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 The Cask of Amontillado

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MrHero
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PostSubject: The Cask of Amontillado   Fri Feb 20, 2009 1:56 pm

In his short story "The Cask of Amontillado," Edgar Allan Poe explores the theme of revenge. It's a story of a murder committed in a very unusual, even bizarre way. The setting is Italy in the 1800s during the celebration of carnival, a time of masquerade and wild partying. Montresor is the central character and narrator, a man who is angry with his acquaintance Fortunato because he believes Fortunato has insulted him. Montresor is a man of such pride that he considers an insult the ultimate wrong. He decides to avenge himself on Fortunato in such a way that his crime will go undetected and his victim will be fully aware of what is happening.

He does this by preying upon Fortunato's pride. Well aware that Fortunato considers himself an expert on fine wines, Montresor claims he has bought a cask of Amontillado wine but tells Fortunato that he thinks he may have been cheated. Fortunato insists on sampling the wine and settling the question, especially when Montresor suggests that he might instead consult Luchesi, Fortunato's rival in wine expertise.

Luring Fortunato deep into the catacombs beneath the Montresor palace and plying him with wine, Montresor traps him in a tiny chamber among the dusty wine bottles and moldering bones. He chains the drunken Fortunato and then walls him up in this horrible place to die a slow death. Poe makes us realize that pride is the undoing of both men. I admired how Poe creates this mirror image of pride reflected in both murderer and victim.

Poe's story brought up some conflicting feelings in me as I read it, and especially as I thought about it later. First, I must admit, I felt some grudging admiration for Montresor's "perfect murder." Since it's carnival time, he can wear a mask as he leads Fortunato through the streets so that no one can later claim to have seen them together the night Fortunato disappeared. The body will never be dicovered, so it's the perfect crime.

Then I began to feel some of the cold creepiness of the catacomb. I realized, going back over the story, that although Montresor says that he has been wronged many times by this man, it is only an insult, a blow to his pride, that drives him to murderous revenge. I saw that Montresor will always be trapped in his pride, as Fortunato is trapped in the catacomb, being painfully wounded by every passing insult.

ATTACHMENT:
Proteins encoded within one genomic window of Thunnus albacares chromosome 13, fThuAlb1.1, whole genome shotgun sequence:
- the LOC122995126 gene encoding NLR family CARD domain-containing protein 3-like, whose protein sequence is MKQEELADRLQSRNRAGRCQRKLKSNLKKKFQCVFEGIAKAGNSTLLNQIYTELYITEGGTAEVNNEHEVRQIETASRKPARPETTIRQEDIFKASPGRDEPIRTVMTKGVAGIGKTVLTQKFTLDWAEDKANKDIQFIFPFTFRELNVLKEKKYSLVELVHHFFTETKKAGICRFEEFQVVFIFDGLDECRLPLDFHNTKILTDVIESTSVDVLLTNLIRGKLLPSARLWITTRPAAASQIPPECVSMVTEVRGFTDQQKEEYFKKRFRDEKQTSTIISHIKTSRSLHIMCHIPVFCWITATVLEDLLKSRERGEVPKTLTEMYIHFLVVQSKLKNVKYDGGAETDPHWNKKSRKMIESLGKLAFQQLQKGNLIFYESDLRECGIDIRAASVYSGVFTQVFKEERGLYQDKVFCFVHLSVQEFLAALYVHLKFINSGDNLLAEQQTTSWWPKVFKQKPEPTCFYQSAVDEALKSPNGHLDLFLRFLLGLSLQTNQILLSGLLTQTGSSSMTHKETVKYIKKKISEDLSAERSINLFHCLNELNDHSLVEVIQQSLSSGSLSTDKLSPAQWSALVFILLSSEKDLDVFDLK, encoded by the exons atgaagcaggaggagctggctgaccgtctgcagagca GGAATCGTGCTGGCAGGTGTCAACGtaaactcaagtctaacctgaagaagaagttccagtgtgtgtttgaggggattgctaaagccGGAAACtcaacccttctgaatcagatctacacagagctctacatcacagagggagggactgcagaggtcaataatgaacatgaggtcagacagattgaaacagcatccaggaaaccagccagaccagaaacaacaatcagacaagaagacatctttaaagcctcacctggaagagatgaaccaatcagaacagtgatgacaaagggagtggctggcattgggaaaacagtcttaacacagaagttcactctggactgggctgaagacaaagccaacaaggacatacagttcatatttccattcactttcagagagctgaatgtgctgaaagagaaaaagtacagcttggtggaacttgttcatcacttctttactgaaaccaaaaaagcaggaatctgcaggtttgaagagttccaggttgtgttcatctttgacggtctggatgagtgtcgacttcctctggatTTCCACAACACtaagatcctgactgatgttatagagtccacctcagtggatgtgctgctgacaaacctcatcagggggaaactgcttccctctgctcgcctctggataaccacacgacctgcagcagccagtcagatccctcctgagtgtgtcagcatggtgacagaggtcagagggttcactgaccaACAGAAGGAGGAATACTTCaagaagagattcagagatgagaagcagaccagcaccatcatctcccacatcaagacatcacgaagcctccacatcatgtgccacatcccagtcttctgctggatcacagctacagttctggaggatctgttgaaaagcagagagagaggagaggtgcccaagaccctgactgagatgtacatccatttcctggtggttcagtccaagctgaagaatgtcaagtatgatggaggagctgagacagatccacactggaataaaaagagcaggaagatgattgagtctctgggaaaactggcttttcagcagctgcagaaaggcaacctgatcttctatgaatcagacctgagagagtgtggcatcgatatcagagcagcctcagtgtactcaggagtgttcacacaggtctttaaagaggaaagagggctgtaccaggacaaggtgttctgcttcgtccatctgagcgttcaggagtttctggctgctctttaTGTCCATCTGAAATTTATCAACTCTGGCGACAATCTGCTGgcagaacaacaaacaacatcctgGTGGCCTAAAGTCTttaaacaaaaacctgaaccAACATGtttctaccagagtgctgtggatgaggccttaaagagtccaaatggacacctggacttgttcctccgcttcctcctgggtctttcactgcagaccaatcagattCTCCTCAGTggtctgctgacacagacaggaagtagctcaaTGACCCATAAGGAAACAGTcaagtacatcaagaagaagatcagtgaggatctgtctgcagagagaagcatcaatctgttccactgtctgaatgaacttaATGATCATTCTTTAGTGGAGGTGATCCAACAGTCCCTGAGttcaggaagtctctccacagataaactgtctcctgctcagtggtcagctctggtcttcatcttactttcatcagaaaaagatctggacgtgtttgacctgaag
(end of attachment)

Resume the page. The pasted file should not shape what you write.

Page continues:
Poe drives home this horror by the end of the story when we realize that fifty years later Montresor still lives and the crime has never been discovered. The last line gave me goosebumps, especially when I reread the story: "In pace requiescat!"- rest in peace. Montresor, Poe implies, has never been able to rest or live in peace because of his overwhelming pride.

I think I can safely say that I'd never be driven to murder out of pride or because of an insult. But how many times have I carried around the sting of an insult, reliving the pain long after I could have just let it go? Long after the person who insulted me had forgotten about it, I'd still be reacting, my pride forcing me to waste emotional energy. We see this in the story---long after Fortunato is dead, Montresor is still carrying the burden of his pride, his memory of the long-ago insult, and the guilt of being a murderer.

A few times when I've gotten some limited type of "revenge" against someone, I felt good about it for a while, sometimes a very short while. But then I realized my actions had left a bad taste. Montresor feels a hint of this in the story when he says, "My heart grew sick---on account of the dampness of the catacombs." We see that he will carry that dampness and ugliness deep in his soul.

The one place where we are all trapped, Poe seems to suggest, is in our own minds. What the story seems to me is that just as Montresor chose pride and revenge, I am also free to choose. The image I think of when I lokk back on Poe's story is the dark, damp place of death as a symbol for the inside of Montresor's mind ---no windows, no light, no freedom. I'm free to choose that kind of mind---or a place of confidence instead of pride, a place or forgiveness instead of revenge.
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